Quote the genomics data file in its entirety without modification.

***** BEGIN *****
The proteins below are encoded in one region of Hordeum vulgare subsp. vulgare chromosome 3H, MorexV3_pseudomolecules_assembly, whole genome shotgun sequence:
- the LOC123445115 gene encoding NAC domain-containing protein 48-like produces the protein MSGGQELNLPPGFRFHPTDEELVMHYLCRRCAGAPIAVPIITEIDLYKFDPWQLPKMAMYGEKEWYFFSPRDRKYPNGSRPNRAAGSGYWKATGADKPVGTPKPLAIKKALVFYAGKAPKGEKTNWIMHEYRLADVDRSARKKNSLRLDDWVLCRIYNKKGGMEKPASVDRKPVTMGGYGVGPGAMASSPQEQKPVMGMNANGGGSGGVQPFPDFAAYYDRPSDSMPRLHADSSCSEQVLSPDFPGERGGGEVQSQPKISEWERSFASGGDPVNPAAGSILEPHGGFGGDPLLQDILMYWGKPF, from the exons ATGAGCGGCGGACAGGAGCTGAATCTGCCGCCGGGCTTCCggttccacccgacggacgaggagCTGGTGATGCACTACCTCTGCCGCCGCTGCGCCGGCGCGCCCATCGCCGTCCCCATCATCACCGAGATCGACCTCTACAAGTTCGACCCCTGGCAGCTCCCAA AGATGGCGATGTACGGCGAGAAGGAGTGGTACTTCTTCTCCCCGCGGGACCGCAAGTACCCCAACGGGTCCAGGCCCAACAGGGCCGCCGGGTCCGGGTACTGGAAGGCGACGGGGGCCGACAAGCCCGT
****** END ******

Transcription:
The proteins below are encoded in one region of Hordeum vulgare subsp. vulgare chromosome 3H, MorexV3_pseudomolecules_assembly, whole genome shotgun sequence:
- the LOC123445115 gene encoding NAC domain-containing protein 48-like produces the protein MSGGQELNLPPGFRFHPTDEELVMHYLCRRCAGAPIAVPIITEIDLYKFDPWQLPKMAMYGEKEWYFFSPRDRKYPNGSRPNRAAGSGYWKATGADKPVGTPKPLAIKKALVFYAGKAPKGEKTNWIMHEYRLADVDRSARKKNSLRLDDWVLCRIYNKKGGMEKPASVDRKPVTMGGYGVGPGAMASSPQEQKPVMGMNANGGGSGGVQPFPDFAAYYDRPSDSMPRLHADSSCSEQVLSPDFPGERGGGEVQSQPKISEWERSFASGGDPVNPAAGSILEPHGGFGGDPLLQDILMYWGKPF, from the exons ATGAGCGGCGGACAGGAGCTGAATCTGCCGCCGGGCTTCCggttccacccgacggacgaggagCTGGTGATGCACTACCTCTGCCGCCGCTGCGCCGGCGCGCCCATCGCCGTCCCCATCATCACCGAGATCGACCTCTACAAGTTCGACCCCTGGCAGCTCCCAA AGATGGCGATGTACGGCGAGAAGGAGTGGTACTTCTTCTCCCCGCGGGACCGCAAGTACCCCAACGGGTCCAGGCCCAACAGGGCCGCCGGGTCCGGGTACTGGAAGGCGACGGGGGCCGACAAGCCCGT